Does Automatic Data Processing (NASDAQ:ADP) represent a good buying opportunity at the moment? Let’s briefly check the hedge fund sentiment towards the company. Hedge fund firms constantly search out bright intellectuals and highly-experienced employees and throw away millions of dollars on research activities, so it is no wonder why they tend to generate millions in profits each year. It is also true that some hedge fund players fail on some occasions, but their stock picks have been generating superior risk-adjusted returns on average over the years.
Automatic Data Processing (NASDAQ:ADP) was in 32 hedge funds’ portfolios at the end of the third quarter of 2016. ADP has seen a decrease in hedge fund interest in recent months. There were 34 hedge funds in our database with ADP holdings at the end of the second quarter. The level and the change in hedge fund popularity aren’t the only variables you need to analyze to decipher hedge funds’ perspectives. A stock may witness a boost in popularity but it may still be less popular than similarly priced stocks, or vice-versa. That’s why at the end of this article we will examine companies such as The Bank of New York Mellon Corporation (NYSE:BK), Kinder Morgan Inc (NYSE:KMI), and Phillips 66 (NYSE:PSX) to gather more data points.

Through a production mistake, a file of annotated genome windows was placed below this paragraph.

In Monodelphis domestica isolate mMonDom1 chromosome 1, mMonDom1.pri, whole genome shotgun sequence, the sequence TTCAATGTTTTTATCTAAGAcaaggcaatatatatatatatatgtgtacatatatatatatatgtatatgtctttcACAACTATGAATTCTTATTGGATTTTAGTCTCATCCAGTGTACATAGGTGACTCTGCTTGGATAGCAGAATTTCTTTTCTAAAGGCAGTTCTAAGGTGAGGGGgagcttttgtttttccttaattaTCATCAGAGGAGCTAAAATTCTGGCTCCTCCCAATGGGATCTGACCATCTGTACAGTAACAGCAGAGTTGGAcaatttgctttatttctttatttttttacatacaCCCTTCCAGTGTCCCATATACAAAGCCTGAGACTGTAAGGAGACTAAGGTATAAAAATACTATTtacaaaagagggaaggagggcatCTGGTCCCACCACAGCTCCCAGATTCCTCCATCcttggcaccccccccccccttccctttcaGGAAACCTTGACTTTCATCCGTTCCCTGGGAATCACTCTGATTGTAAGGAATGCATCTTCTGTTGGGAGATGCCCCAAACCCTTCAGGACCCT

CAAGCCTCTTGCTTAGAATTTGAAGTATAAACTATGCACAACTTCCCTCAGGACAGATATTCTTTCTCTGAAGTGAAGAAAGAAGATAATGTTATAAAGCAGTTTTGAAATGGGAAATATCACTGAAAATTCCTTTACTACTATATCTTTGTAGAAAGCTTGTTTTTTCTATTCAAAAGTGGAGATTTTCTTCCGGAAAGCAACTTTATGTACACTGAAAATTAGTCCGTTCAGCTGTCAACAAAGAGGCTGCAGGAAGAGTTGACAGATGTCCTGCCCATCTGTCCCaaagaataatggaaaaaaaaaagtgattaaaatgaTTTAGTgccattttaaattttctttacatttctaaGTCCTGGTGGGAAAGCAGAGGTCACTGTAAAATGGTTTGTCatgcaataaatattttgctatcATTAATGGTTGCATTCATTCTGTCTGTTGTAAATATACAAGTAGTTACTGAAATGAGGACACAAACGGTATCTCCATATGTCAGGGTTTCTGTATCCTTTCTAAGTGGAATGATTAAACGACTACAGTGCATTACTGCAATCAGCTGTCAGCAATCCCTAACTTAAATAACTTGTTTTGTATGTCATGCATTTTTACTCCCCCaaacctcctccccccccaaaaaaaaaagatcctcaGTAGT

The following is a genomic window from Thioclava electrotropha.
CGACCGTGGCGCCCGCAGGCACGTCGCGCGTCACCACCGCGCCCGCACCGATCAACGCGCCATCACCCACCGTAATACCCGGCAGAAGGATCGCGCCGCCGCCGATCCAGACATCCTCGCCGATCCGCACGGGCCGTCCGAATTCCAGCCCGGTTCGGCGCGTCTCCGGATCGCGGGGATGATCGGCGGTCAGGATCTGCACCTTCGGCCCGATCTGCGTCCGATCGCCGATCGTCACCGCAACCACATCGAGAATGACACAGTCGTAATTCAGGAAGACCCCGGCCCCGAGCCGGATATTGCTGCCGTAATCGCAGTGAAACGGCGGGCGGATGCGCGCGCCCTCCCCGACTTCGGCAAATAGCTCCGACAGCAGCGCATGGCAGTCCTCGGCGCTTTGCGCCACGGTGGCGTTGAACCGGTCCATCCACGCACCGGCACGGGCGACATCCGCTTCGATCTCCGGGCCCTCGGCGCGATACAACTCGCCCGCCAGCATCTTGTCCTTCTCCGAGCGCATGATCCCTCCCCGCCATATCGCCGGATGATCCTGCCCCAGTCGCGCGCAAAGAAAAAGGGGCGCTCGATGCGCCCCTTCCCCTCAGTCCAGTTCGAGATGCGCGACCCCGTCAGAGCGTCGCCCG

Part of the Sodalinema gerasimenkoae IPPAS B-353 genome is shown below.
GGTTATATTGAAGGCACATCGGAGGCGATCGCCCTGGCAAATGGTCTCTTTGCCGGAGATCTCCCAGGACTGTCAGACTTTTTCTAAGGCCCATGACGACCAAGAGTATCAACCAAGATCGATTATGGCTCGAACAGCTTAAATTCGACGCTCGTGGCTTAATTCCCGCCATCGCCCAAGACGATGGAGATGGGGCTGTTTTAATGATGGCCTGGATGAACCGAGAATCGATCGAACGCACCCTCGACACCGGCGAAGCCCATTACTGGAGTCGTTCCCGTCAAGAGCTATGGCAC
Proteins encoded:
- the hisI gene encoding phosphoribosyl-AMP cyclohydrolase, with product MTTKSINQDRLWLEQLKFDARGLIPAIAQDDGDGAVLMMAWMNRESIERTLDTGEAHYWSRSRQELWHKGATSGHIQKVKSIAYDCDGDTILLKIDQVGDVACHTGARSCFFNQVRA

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Hedge fund activity in Automatic Data Processing (NASDAQ:ADP)
At Q3’s end, a total of 32 of the hedge funds tracked by Insider Monkey were long this stock, a 6% dip from the second quarter of 2016. That followed a large increase during the second quarter, during which the number of hedge fund positions jumped by over 25%. With the smart money’s sentiment swirling, there exists a select group of notable hedge fund managers who were increasing their stakes substantially (or already accumulated large positions).
According to publicly available hedge fund and institutional investor holdings data compiled by Insider Monkey, Andy Brown’s Cedar Rock Capital has the most valuable position in Automatic Data Processing (NASDAQ:ADP), worth close to $374.6 million, accounting for 9.2% of its total 13F portfolio. Sitting at the No. 2 spot is Renaissance Technologies, led by Jim Simons, holding a $54.9 million position. Remaining members of the smart money with similar optimism contain Joel Greenblatt’s Gotham Asset Management, John Overdeck and David Siegel’s Two Sigma Advisors, and Tom Gayner’s Markel Gayner Asset Management.